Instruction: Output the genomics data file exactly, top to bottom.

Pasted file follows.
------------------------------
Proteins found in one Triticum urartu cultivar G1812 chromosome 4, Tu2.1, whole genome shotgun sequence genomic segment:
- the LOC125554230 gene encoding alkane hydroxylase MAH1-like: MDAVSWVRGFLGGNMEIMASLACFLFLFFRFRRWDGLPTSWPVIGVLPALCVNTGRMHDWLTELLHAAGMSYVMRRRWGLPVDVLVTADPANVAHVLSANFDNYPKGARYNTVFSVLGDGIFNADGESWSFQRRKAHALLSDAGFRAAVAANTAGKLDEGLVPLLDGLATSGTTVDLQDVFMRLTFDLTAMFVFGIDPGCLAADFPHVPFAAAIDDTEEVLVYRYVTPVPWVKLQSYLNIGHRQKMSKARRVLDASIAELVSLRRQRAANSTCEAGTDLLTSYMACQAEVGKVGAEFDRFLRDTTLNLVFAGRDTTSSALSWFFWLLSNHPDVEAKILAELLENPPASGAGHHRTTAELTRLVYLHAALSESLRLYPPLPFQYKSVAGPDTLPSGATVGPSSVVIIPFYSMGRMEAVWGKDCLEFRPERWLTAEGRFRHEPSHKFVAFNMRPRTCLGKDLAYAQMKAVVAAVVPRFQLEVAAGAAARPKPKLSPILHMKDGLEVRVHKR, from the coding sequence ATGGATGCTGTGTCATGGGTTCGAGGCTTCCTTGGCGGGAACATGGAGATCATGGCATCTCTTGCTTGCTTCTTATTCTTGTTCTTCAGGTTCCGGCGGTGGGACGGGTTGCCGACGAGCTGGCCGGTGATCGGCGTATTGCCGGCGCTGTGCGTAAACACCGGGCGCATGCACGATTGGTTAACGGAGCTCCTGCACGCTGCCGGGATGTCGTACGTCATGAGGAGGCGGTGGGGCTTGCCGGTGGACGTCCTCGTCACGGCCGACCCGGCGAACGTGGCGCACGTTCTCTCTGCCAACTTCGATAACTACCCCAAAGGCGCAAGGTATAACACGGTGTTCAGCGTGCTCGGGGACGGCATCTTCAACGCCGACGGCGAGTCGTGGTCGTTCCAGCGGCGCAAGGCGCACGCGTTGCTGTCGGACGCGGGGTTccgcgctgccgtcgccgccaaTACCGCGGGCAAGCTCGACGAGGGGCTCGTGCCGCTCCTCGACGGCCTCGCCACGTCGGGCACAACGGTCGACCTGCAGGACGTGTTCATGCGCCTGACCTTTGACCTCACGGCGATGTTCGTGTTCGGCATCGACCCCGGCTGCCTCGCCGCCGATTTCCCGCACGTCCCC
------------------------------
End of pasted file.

Proteins found in one Triticum urartu cultivar G1812 chromosome 4, Tu2.1, whole genome shotgun sequence genomic segment:
- the LOC125554230 gene encoding alkane hydroxylase MAH1-like: MDAVSWVRGFLGGNMEIMASLACFLFLFFRFRRWDGLPTSWPVIGVLPALCVNTGRMHDWLTELLHAAGMSYVMRRRWGLPVDVLVTADPANVAHVLSANFDNYPKGARYNTVFSVLGDGIFNADGESWSFQRRKAHALLSDAGFRAAVAANTAGKLDEGLVPLLDGLATSGTTVDLQDVFMRLTFDLTAMFVFGIDPGCLAADFPHVPFAAAIDDTEEVLVYRYVTPVPWVKLQSYLNIGHRQKMSKARRVLDASIAELVSLRRQRAANSTCEAGTDLLTSYMACQAEVGKVGAEFDRFLRDTTLNLVFAGRDTTSSALSWFFWLLSNHPDVEAKILAELLENPPASGAGHHRTTAELTRLVYLHAALSESLRLYPPLPFQYKSVAGPDTLPSGATVGPSSVVIIPFYSMGRMEAVWGKDCLEFRPERWLTAEGRFRHEPSHKFVAFNMRPRTCLGKDLAYAQMKAVVAAVVPRFQLEVAAGAAARPKPKLSPILHMKDGLEVRVHKR, from the coding sequence ATGGATGCTGTGTCATGGGTTCGAGGCTTCCTTGGCGGGAACATGGAGATCATGGCATCTCTTGCTTGCTTCTTATTCTTGTTCTTCAGGTTCCGGCGGTGGGACGGGTTGCCGACGAGCTGGCCGGTGATCGGCGTATTGCCGGCGCTGTGCGTAAACACCGGGCGCATGCACGATTGGTTAACGGAGCTCCTGCACGCTGCCGGGATGTCGTACGTCATGAGGAGGCGGTGGGGCTTGCCGGTGGACGTCCTCGTCACGGCCGACCCGGCGAACGTGGCGCACGTTCTCTCTGCCAACTTCGATAACTACCCCAAAGGCGCAAGGTATAACACGGTGTTCAGCGTGCTCGGGGACGGCATCTTCAACGCCGACGGCGAGTCGTGGTCGTTCCAGCGGCGCAAGGCGCACGCGTTGCTGTCGGACGCGGGGTTccgcgctgccgtcgccgccaaTACCGCGGGCAAGCTCGACGAGGGGCTCGTGCCGCTCCTCGACGGCCTCGCCACGTCGGGCACAACGGTCGACCTGCAGGACGTGTTCATGCGCCTGACCTTTGACCTCACGGCGATGTTCGTGTTCGGCATCGACCCCGGCTGCCTCGCCGCCGATTTCCCGCACGTCCCC